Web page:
We travelled to the provincial park to learn about fall seasonal changes in nature. Mrs. Moore, a retired grade one teacher and nature enthusiast, came to share her expertise with students. Peggy Moore took the kids on a nature walk to explore how various seeds travel, collecting evidence of the various types of seeds and sorting them into their different categories as they went. Ms. Svenungard took the student to see the Vermilion River and search for evidence of beaver activity. We enjoyed a picnic lunch and then had a blast trying disc golf and playing on “new and exciting” playgrounds. All in all, it was a day well spent! There was a somber tone throughout the halls of St. Jerome’s this past week as we spent time learning and working towards Truth and Reconciliation. Students and staff took the opportunity to recognize and honour the lost children, the Survivors of residential schools, their families and communities. We began each day with a special prayer dedicated to repentance and solidarity with Indigenous Peoples following Canada’s Truth & Reconciliation Commission. Wednesday also brought with it our first in-person Happigram celebration for a few years. Mrs. Molsberry’s grade 5 class performed the song “300 Sleeps” written by Jen Whiffin, who was inspired by Phyllis Webstad’s story. Their singing sounded beautiful and the perfor-

Here are the September Happigram winners from St. Jerome’s Catholic School! Photo submitted

mance ended with students holding up signs reminding us all that “Every Child Matters!” Students throughout the school read stories, watched testimonials from survivors, and wore orange shirts and ribbons symbolizing our solidarity and support. May there be a greater respect of Aboriginal culture and identity, acknowledging the gift and blessings of who they are as the first peoples of our land. Some people may be wondering, what is a Happigram? A Happigram is an old tradition at STJ, where teachers in grades 1-5 celebrate one or two students from their class each month with a Happigram certificate. Each class takes a turn performing a play, poem, or song, during the monthly ceremony. After the performance part of the presentation, Mr. Ch a s e c a ll s eac h teacher up, one at a time, to speak to the audience of students and families. Teachers share the special strengths and gifts t hat l ead t h e m to choose that particular student, that month, to receive the prestigious award. The beauty of H a p p i g r a m s i s that students can win one for any number of different reasons, such as leadership skills, kindness, for being a conscientious student, for work ethic, dedication to their Faith, etc. Happigram performances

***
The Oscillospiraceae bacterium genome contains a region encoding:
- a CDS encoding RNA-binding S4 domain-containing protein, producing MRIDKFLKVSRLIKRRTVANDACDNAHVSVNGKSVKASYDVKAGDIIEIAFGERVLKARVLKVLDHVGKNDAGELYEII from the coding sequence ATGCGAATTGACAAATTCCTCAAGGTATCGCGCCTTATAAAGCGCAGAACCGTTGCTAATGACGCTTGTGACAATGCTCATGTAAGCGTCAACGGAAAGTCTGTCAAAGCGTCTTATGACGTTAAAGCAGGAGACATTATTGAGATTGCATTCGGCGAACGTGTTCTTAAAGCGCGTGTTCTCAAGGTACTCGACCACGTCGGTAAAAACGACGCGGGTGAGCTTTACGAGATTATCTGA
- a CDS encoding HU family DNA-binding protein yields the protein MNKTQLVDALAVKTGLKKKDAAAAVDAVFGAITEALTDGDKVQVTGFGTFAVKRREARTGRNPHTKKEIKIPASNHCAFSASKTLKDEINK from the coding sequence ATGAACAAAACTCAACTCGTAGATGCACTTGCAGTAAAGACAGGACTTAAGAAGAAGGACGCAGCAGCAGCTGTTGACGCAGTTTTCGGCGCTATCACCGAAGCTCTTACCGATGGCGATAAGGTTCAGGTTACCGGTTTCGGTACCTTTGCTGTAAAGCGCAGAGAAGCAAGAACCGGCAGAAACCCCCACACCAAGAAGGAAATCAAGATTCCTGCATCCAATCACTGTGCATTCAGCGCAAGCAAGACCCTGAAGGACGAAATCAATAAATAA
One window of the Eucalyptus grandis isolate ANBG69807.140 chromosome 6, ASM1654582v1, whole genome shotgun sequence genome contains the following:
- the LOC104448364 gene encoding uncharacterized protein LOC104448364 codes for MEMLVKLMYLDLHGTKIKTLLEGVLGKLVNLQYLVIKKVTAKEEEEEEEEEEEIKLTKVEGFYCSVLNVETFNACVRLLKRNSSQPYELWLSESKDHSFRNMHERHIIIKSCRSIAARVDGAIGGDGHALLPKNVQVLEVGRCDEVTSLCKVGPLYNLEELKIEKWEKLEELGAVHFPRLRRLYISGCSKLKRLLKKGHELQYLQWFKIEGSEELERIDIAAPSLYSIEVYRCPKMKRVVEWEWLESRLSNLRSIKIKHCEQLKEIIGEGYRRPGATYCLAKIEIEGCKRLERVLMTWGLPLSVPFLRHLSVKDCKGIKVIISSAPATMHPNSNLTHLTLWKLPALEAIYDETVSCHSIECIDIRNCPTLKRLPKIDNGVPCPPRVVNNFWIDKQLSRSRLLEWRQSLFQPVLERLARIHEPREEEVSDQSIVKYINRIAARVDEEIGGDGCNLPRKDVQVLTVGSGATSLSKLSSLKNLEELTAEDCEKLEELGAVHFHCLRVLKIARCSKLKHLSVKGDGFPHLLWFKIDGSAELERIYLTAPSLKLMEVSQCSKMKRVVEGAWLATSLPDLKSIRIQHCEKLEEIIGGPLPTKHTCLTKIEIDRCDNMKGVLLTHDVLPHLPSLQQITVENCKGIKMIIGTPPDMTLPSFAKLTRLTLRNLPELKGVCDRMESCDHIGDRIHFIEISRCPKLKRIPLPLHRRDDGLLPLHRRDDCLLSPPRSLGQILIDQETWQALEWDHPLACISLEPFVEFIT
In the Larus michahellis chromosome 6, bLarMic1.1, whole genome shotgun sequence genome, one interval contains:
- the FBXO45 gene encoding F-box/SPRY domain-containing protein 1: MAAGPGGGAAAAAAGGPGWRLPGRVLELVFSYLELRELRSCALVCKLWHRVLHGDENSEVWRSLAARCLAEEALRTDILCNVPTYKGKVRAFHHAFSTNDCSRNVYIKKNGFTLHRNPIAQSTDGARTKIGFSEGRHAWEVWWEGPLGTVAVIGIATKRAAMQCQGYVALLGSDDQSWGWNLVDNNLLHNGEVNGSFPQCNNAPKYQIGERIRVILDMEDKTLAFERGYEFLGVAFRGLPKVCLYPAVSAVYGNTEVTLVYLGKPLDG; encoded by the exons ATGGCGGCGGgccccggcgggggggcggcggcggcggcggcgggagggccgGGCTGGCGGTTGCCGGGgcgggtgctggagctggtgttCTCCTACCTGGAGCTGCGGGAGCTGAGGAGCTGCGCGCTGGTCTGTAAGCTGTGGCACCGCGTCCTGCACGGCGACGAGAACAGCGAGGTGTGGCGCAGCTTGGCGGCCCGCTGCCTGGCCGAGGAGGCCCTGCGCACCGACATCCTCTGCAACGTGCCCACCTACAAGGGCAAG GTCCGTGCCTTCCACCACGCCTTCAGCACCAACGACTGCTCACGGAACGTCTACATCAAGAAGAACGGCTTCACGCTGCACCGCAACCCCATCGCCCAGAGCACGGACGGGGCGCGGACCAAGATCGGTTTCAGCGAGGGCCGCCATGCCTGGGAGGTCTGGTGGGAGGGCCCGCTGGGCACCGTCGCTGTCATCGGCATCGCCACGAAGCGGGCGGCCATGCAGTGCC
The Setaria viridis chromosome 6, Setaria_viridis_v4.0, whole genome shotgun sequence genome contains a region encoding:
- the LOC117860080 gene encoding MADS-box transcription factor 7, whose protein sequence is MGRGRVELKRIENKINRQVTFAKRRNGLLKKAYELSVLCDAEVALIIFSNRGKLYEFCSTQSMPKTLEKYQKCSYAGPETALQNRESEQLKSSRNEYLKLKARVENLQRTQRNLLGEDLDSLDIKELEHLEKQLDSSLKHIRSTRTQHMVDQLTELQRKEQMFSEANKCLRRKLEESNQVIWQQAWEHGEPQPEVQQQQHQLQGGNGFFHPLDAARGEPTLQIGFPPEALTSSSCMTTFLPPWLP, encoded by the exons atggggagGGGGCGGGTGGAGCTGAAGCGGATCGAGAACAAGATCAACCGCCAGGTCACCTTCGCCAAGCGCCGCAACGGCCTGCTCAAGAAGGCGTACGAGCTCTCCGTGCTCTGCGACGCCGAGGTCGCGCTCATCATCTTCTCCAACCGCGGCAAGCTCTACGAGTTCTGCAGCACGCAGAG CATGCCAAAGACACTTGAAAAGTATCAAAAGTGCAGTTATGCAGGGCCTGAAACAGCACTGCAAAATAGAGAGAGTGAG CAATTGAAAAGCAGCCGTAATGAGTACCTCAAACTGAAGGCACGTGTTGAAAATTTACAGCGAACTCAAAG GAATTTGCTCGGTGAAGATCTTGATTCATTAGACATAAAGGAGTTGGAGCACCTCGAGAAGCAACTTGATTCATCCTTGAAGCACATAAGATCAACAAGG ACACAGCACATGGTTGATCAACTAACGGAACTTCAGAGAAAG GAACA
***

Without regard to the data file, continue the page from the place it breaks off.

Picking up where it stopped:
allow us to welcome families into our school to share our learning and recognize and celebrate the achievements of our students. We can’t wait to see what Ms. Svenungard’s grade one class prepares for their October Happigram Celebration! Up & Coming -October 7: No School for Students (Staff Professional Development Day) -October 10: No School, Thanksgiving Monday! -October 11-14th: Scholastic Book Fair (Library).




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The Vermilion Voice | October 4, 2022

Vermilion RCMP Holds Town Hall

Lorna Hamilton Reporter

Sgt. Mike Dunsmore from the Vermilion RCMP detachment held a Town Hall gathering at the Innisfree Seniors Drop In Centre on September 29. The purpose of the meeting was to provide statistical numbers to the attendees and to provide them with knowledge of the detachments zoning, call volumes etc. He also provided tips on how to help prevent property crimes. Sgt. Dunsmore began the session by welcoming everyone out to the meeting, explaining the purpose of the event and provided a brief history of his service thus far with the RCMP. “As part of our performance planning we like to reach out to the communities and provide an overview of the things we are doing in our communities and to solicit feedback suggestions or any type of things you would like to share with me for the goal of improving our performance,” commented Sgt. Dunsmore. He explained why he chose to do the meeting in Innisfree as part of their two-part Town Hall meetings. “This year we are doing two of these town hall type meetings with this one